Last Thursday night, the back of an underground Australian pub quickly filled with an eclectic crowd of reporters, editors, journalism students and teachers, as well as a good smattering of “news nerds.” Also in attendance were the Vancouver outposts of some very interesting journalism-meets-technology start-ups, like Meedan’s Checkdesk, Axiom Zen’s Timeline, and Invoke Lab’s Quiet.ly. Slowly our motley crew took over the room: table after table engaged in rapt discussion of the future of news.
The event that brought these folks together was the re-boot of the Vancouver chapter of Hacks/Hackers. As you may already know if you’ve read posts on this site before, the Hacks/Hackers movement has been an obsession of mine for several years now – at one point leading to the launch of a chapter in Toronto (which has recently started having regular meetings again).
At Hacks/Hackers Toronto, we profiled the work of local data journalists, news-connected start-ups like Scribble Live and CoverItLive – long before they were being bought and sold – and endeavoured to bring people together, to explore ideas, and encourage collaborations.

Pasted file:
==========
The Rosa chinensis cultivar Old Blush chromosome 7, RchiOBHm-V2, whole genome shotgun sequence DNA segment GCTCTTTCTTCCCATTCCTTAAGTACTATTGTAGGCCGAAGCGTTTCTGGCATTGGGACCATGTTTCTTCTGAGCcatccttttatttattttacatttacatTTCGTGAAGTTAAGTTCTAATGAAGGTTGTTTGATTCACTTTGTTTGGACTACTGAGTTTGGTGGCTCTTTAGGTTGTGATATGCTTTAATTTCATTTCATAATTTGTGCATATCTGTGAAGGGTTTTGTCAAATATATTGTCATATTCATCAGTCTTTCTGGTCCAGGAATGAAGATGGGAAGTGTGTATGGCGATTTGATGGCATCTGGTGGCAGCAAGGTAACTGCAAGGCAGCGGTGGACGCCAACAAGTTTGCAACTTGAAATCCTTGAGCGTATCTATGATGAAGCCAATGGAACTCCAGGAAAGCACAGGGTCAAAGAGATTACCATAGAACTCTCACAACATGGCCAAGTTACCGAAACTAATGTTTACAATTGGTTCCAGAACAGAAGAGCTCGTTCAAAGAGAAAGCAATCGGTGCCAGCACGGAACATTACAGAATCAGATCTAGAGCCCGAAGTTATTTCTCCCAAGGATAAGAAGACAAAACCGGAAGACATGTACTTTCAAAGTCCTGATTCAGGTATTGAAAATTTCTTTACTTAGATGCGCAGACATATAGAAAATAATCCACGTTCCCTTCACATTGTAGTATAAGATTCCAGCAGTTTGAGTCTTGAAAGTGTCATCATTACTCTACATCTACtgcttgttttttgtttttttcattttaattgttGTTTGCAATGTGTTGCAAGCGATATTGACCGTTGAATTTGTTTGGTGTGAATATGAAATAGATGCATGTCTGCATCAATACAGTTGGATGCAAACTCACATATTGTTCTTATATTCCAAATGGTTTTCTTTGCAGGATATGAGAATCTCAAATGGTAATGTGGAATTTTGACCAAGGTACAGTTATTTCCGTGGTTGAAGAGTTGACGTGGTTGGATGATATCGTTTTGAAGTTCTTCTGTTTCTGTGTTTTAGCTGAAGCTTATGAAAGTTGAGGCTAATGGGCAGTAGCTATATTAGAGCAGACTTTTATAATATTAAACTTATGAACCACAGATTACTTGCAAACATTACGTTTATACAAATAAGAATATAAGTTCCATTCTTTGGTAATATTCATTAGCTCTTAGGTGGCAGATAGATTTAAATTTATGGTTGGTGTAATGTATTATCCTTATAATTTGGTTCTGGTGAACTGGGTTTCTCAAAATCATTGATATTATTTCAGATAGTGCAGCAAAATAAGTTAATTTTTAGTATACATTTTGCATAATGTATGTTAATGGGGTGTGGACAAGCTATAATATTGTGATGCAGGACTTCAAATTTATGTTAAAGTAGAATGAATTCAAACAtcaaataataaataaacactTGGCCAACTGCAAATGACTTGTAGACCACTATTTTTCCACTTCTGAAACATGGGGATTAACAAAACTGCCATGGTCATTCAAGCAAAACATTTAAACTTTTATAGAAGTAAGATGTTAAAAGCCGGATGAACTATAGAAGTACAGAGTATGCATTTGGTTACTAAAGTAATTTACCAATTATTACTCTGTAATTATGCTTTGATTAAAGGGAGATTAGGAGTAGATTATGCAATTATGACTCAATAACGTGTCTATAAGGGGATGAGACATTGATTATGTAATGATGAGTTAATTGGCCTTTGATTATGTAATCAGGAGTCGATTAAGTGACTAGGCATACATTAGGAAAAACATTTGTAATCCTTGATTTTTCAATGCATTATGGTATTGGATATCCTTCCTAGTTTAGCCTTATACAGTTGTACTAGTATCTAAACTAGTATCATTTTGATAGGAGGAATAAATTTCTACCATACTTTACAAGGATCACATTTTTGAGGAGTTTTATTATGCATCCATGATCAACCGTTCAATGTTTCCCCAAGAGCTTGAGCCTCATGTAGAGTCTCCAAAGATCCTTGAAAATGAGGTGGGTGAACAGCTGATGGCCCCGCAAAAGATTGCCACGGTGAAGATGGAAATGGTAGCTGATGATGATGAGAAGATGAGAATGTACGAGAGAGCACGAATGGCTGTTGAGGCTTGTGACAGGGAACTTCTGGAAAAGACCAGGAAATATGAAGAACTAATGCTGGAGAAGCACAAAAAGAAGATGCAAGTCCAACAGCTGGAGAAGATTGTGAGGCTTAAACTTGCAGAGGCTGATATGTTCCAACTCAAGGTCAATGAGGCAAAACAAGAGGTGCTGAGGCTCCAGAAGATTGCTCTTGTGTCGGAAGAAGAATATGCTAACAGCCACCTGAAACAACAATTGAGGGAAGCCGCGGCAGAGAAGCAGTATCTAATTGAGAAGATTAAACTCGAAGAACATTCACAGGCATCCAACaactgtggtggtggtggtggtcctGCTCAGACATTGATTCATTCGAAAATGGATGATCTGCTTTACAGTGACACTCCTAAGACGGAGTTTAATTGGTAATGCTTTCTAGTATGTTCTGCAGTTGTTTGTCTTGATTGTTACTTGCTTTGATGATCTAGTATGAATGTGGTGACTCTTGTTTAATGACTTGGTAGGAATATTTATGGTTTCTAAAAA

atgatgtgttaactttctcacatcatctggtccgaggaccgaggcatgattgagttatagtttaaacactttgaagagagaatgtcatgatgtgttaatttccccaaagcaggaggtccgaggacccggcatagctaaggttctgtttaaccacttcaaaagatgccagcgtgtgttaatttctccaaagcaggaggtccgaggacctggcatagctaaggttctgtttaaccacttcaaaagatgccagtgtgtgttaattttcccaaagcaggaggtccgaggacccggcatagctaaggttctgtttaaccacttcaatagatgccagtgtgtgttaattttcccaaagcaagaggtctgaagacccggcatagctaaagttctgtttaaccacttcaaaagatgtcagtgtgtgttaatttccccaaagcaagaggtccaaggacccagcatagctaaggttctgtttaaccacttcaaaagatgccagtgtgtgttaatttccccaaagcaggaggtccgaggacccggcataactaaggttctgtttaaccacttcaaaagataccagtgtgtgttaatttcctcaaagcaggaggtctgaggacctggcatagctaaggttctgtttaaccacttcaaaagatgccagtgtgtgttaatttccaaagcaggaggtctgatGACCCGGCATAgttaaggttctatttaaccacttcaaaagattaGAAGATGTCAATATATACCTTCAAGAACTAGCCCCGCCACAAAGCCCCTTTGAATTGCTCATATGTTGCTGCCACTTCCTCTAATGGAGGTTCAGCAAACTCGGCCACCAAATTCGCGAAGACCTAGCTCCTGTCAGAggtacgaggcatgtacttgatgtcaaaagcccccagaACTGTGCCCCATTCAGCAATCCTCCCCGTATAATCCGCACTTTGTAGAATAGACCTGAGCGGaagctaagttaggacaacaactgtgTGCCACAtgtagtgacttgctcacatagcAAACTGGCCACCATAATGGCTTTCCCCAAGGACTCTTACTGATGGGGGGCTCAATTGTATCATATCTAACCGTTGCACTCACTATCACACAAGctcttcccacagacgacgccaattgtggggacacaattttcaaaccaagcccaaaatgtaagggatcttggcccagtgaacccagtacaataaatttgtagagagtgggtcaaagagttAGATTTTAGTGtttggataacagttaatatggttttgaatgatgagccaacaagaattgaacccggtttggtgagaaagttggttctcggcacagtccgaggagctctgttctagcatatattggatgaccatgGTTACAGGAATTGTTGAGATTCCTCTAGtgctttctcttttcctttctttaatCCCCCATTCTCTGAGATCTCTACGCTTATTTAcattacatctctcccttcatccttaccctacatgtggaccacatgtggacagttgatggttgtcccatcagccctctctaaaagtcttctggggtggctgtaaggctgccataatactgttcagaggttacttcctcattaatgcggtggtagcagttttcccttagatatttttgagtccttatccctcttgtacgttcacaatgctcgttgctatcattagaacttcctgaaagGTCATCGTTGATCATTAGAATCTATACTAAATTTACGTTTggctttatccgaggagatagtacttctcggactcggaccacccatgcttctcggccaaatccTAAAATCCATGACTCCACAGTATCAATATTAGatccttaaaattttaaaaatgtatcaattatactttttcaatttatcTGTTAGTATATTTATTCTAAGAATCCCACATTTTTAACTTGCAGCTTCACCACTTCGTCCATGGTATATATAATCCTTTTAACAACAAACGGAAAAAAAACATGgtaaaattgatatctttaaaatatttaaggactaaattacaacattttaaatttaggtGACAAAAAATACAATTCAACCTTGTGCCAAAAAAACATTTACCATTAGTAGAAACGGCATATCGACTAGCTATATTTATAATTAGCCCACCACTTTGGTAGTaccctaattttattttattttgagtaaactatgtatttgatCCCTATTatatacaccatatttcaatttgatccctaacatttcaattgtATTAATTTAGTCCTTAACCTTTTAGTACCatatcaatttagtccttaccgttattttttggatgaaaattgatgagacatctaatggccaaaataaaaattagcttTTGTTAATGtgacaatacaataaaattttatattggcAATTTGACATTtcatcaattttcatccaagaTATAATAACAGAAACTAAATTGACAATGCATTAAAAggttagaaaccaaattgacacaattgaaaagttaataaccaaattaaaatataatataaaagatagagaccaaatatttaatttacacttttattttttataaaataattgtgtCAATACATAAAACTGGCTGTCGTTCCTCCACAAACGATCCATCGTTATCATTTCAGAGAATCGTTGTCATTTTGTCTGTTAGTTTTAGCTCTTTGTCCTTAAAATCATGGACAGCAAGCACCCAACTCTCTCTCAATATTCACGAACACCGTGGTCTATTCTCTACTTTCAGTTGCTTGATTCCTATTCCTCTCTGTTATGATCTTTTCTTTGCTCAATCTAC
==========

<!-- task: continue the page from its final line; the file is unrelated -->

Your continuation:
So what are we hoping to do here in Vancouver? Start small, see where the individuals who came out last week would like to take it.
To help figure it out, we’ve recruited Langara journalism prof, Alexandra Samur, and we’re looking for more co-organizers: individuals who are passionate about the nexus of journalism and technology, ideally who are well connected in their community and can hustle to get people out to events, as well as help to guide this group going forward.
That said, here are some of my personal goals for Hacks/Hackers Vancouver in 2015:
- Expose people to new ideas
- Present exemplary case studies (see inside the tent)
- Understand how newsrooms are using new technologies
- Find mentors / find opportunities to mentor
- Encourage younger reporters and journalism students to start thinking about how their work is changing
On Thursday night, I saw tables mixing up journalism students, PhD candidates at UBC’s InfoVis group, and beat reporters. I heard stories of how reporters had recently attended Chad Skelton’s data journalism workshop, and had already started putting those ideas into practice. I overheard GIS whiz Hugh Stimson point people to his upcoming workshop to dive deep on mapping projects. I saw people hungry for more information and opportunities to collaborate.
This is a unique group of people, working on ambitious ideas, and I’m excited to bring them together again.